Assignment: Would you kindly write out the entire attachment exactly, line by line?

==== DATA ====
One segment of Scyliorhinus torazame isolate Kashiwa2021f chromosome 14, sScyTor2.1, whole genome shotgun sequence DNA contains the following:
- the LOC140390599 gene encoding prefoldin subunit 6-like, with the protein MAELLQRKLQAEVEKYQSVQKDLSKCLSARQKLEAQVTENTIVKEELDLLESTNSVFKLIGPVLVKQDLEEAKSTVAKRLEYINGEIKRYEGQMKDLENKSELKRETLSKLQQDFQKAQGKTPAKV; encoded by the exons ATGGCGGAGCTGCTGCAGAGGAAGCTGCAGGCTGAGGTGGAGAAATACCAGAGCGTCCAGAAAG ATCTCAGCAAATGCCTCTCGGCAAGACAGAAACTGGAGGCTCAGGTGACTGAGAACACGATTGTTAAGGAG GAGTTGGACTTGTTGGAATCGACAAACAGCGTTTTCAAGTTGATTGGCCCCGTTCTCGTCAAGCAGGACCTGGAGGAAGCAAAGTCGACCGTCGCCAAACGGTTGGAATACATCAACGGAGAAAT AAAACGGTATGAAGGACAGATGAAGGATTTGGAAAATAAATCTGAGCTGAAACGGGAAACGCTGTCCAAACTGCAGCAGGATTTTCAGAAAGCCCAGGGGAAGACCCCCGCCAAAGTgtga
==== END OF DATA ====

One segment of Scyliorhinus torazame isolate Kashiwa2021f chromosome 14, sScyTor2.1, whole genome shotgun sequence DNA contains the following:
- the LOC140390599 gene encoding prefoldin subunit 6-like, with the protein MAELLQRKLQAEVEKYQSVQKDLSKCLSARQKLEAQVTENTIVKEELDLLESTNSVFKLIGPVLVKQDLEEAKSTVAKRLEYINGEIKRYEGQMKDLENKSELKRETLSKLQQDFQKAQGKTPAKV; encoded by the exons ATGGCGGAGCTGCTGCAGAGGAAGCTGCAGGCTGAGGTGGAGAAATACCAGAGCGTCCAGAAAG ATCTCAGCAAATGCCTCTCGGCAAGACAGAAACTGGAGGCTCAGGTGACTGAGAACACGATTGTTAAGGAG GAGTTGGACTTGTTGGAATCGACAAACAGCGTTTTCAAGTTGATTGGCCCCGTTCTCGTCAAGCAGGACCTGGAGGAAGCAAAGTCGACCGTCGCCAAACGGTTGGAATACATCAACGGAGAAAT AAAACGGTATGAAGGACAGATGAAGGATTTGGAAAATAAATCTGAGCTGAAACGGGAAACGCTGTCCAAACTGCAGCAGGATTTTCAGAAAGCCCAGGGGAAGACCCCCGCCAAAGTgtga